Glimpses of Najib's diplomatic touch
Echoing his economic liberalisation and other innovative domestic initiatives, Prime Minister Datuk Seri Najib Razak’s world view reveals itself to be expansive, opportunity-driven and unflinching of a brave new tomorrow, writes KAMRUL IDRIS
REPORTERs covering Thai Prime Minister Abhisit Vejjajiva's one-day visit to Malaysia last month would have had the feeling that they had seen this movie before.
Apart from a very different cast of characters, the plot was almost exactly the same as Tun Abdullah Ahmad Badawi's trip to Bangkok in February 2007 -- when both countries knocked heads together to find solutions to the troubles in Thailand's southern provinces.
Leadership changes always produce question marks over what went on before, but in his first 100 days in office, Prime Minister Datuk Seri Najib Razak had to provide an excess of reassurance that Malaysia's famous continuity in its kinship with friends and neighbours had not been pushed off a cliff.
Scripts had to be replayed, just to be on the safe side, to compensate for Putrajaya's disappearance from the international and regional stages in the transition to a new government.
After 13 months of an attention deficit in foreign policy since the March 2008 general election, the country's interlocutors were relieved that there was at last someone alive and awake at the wheel.
In the joint press conference between Najib and Susilo Bambang Yudhoyono in Jakarta in May, the Indonesian president was pleased to say that "what we have been doing, we will continue to do to seek agreement on new opportunities to yield concrete results for our two countries".
The Indonesians had elevated Najib's short stay to a full official visit, complete with guard of honour, booming cannonade and big hoardings of the presidential and prime-ministerial couples.
Circumlocution aside, Susilo was glad to know that his closeness to Abdullah would be repeated in a rapport with Najib. Amid territorial disputes, cultural contestations and the running sore of millions of mistreatable migrant workers, a personal bond between their leaders may be the only thing preventing Malaysia-Indonesia ties from falling apart.
As the Jalur Gemilang fluttered in Tiananmen Square a month later, Najib again had to hearten his hosts that the promises made under the Abdullah administration, particularly in respect of the Second Penang Bridge and other commercial dealings, would be kept.
China was the highlight of Najib's itinerary over the 100 days, revealing the new prime minister's diplomatic touch to be deft and sure. He was not just the son following in his father's footsteps, smiling at parades and banquets, and posing for the front page of the China Daily with his family around a rare photograph of Tun Abdul Razak Hussein signing the communique to establish relations 35 years before.
As has become tradition for Malaysian premiers, Najib took up the job of the country's top salesman with gusto. He charmed the business crowds, played on the poignancy of his father's legacy, answered queries and lent a hand in the entrepreneurial networking between the two countries.
In an old civilisation where face, subtlety and nuance matter, Chinese Premier Wen Jiabao did Malaysia the signal honour of holding bilateral talks in the Great Hall of the People -- the gilded scene of Razak's conferences with Zhou Enlai but which was no longer used for such purposes.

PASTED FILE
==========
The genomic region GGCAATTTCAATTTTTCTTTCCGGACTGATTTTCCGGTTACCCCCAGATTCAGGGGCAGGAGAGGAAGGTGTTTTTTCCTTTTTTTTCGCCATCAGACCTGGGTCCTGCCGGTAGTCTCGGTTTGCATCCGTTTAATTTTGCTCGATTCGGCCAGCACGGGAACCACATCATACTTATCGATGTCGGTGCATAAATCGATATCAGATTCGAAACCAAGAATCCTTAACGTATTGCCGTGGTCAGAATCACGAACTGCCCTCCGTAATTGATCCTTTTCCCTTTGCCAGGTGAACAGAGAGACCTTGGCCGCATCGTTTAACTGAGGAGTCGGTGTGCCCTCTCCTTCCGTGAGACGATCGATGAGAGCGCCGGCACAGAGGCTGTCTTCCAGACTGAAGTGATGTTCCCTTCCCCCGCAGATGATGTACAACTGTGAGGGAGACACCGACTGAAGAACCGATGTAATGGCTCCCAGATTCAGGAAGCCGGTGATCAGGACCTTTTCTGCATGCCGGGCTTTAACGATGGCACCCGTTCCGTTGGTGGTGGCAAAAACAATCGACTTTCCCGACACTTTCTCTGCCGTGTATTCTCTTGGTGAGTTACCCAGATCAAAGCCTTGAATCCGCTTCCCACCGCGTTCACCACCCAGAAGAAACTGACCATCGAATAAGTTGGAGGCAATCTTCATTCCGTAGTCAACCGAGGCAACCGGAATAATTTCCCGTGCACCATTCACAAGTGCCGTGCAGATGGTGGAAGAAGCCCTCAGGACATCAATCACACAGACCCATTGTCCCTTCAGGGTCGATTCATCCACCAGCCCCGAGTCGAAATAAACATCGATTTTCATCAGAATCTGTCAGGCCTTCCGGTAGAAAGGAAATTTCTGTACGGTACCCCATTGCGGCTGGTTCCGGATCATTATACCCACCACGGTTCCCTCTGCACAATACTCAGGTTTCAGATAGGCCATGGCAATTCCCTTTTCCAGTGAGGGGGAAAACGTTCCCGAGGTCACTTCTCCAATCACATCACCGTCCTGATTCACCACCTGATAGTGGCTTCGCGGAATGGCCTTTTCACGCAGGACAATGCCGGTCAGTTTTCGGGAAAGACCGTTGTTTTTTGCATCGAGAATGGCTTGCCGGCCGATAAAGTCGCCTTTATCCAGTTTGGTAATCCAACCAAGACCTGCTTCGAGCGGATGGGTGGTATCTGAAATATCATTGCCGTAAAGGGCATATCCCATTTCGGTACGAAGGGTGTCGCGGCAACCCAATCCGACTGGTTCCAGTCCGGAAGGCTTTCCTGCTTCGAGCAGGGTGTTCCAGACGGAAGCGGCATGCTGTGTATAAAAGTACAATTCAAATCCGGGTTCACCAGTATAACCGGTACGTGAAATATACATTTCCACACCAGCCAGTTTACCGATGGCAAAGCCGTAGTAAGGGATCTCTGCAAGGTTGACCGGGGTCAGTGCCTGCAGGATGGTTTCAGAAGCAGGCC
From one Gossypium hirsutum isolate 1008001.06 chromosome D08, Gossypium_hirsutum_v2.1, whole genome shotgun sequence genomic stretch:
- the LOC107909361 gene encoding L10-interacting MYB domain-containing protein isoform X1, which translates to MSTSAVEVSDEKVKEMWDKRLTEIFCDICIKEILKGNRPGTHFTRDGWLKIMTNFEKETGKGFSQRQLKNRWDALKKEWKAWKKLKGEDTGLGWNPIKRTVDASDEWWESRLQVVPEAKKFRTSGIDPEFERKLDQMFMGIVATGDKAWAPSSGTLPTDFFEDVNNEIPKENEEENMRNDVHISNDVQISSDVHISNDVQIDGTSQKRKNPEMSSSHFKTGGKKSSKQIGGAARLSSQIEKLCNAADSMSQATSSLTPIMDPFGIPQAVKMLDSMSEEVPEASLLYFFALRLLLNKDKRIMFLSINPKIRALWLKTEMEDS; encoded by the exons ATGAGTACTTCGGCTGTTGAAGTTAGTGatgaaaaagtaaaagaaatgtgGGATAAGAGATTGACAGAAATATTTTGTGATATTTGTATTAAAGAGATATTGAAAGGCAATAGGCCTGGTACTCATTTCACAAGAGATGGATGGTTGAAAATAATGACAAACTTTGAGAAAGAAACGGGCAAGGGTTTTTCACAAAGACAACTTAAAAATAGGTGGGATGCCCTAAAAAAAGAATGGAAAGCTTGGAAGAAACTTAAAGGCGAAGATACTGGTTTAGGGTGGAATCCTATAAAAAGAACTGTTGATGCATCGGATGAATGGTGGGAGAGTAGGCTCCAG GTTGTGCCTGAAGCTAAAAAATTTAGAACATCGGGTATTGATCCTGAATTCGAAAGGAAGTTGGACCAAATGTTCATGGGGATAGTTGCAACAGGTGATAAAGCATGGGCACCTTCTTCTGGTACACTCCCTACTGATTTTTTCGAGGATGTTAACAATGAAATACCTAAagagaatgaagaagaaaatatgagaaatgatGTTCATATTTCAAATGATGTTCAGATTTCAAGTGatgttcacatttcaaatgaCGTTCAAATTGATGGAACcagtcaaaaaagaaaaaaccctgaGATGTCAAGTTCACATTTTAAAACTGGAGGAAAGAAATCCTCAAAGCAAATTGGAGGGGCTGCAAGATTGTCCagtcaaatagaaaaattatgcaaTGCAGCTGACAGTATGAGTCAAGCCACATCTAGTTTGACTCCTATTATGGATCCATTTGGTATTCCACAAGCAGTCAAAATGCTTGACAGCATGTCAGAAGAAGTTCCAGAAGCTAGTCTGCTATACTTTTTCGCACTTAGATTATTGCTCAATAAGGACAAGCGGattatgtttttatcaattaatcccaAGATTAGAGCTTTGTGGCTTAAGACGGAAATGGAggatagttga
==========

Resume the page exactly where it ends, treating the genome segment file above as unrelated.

Extensively covered at home, Najib's China visit proved that the government was in the driver's seat, able to conduct its external affairs without the distraction of domestic uncertainty.
It did not start well for him, however. Najib's first time out of the country as prime minister was to the aborted Asean Summit in Pattaya, where he along with other heads of government had to leave in a hurry as demonstrators gatecrashed the Thai resort venue.
But the journey was not wasted. He had a few words with Singapore counterpart Lee Hsien Loong to lay the ground for their meeting as part of the prime minister's introductory tour of his Asean comrades in late May.
Like Abdullah, Najib wanted a paradigm shift in relations with Singapore, away from the fixation with one-sided bridges over the straits and non-sales of sand. But unlike Abdullah's golf rounds and durian picnics, Najib was more business-minded, more forward-looking and keener on fresh mechanisms for the sticking points of the past.
The paradigm-shifting was not pursued merely as a better alternative to twiddling thumbs. Najib is worried about the global economic crisis and its blast on Malaysia -- a five per cent contraction in this year's gross domestic product, plummeting foreign investment and exports, rising unemployment.
He softened his hard-nosed pragmatism with the cliche "win-win situation", but the calculation was to save the country from recession by opening its doors wider to business and investment.
To the west, a bigger paradigm waits to be budged. Malaysia's links with the United States had been freighted by politics across eight years of a right-wing Republican regime made a bit crazy by the Sept 11, 2001 terrorist attacks.
It would be foolish petulance to now ignore Barack Obama's outreach across the chasm created by George W. Bush. Najib hit it off in a phone call with America's inaugural black president on June 27 as the first Malaysian leader in a long while to be able to touch base with Uncle Sam without ambivalence.
In the glimpses of it so far, Najib's foreign policy is being shaped less by doctrine and ideology than by work rate and an openness to innovative approaches.
Like his economic liberalisation and other domestic initiatives, the sixth prime minister's world view is revealing itself to be expansive, opportunity-driven and unflinching of a brave new tomorrow.